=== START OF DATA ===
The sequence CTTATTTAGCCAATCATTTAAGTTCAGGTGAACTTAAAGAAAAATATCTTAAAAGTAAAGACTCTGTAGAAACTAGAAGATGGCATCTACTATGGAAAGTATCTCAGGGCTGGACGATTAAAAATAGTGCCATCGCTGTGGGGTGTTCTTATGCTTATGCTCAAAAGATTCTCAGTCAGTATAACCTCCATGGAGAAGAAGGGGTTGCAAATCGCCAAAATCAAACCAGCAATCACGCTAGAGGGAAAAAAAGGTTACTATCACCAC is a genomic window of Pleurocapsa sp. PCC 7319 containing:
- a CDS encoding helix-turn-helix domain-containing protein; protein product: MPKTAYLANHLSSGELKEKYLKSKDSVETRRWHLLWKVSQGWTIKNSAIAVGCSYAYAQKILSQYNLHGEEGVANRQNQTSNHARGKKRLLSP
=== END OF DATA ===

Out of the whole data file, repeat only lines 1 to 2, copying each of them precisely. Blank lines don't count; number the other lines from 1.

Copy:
The sequence CTTATTTAGCCAATCATTTAAGTTCAGGTGAACTTAAAGAAAAATATCTTAAAAGTAAAGACTCTGTAGAAACTAGAAGATGGCATCTACTATGGAAAGTATCTCAGGGCTGGACGATTAAAAATAGTGCCATCGCTGTGGGGTGTTCTTATGCTTATGCTCAAAAGATTCTCAGTCAGTATAACCTCCATGGAGAAGAAGGGGTTGCAAATCGCCAAAATCAAACCAGCAATCACGCTAGAGGGAAAAAAAGGTTACTATCACCAC is a genomic window of Pleurocapsa sp. PCC 7319 containing:
- a CDS encoding helix-turn-helix domain-containing protein; protein product: MPKTAYLANHLSSGELKEKYLKSKDSVETRRWHLLWKVSQGWTIKNSAIAVGCSYAYAQKILSQYNLHGEEGVANRQNQTSNHARGKKRLLSP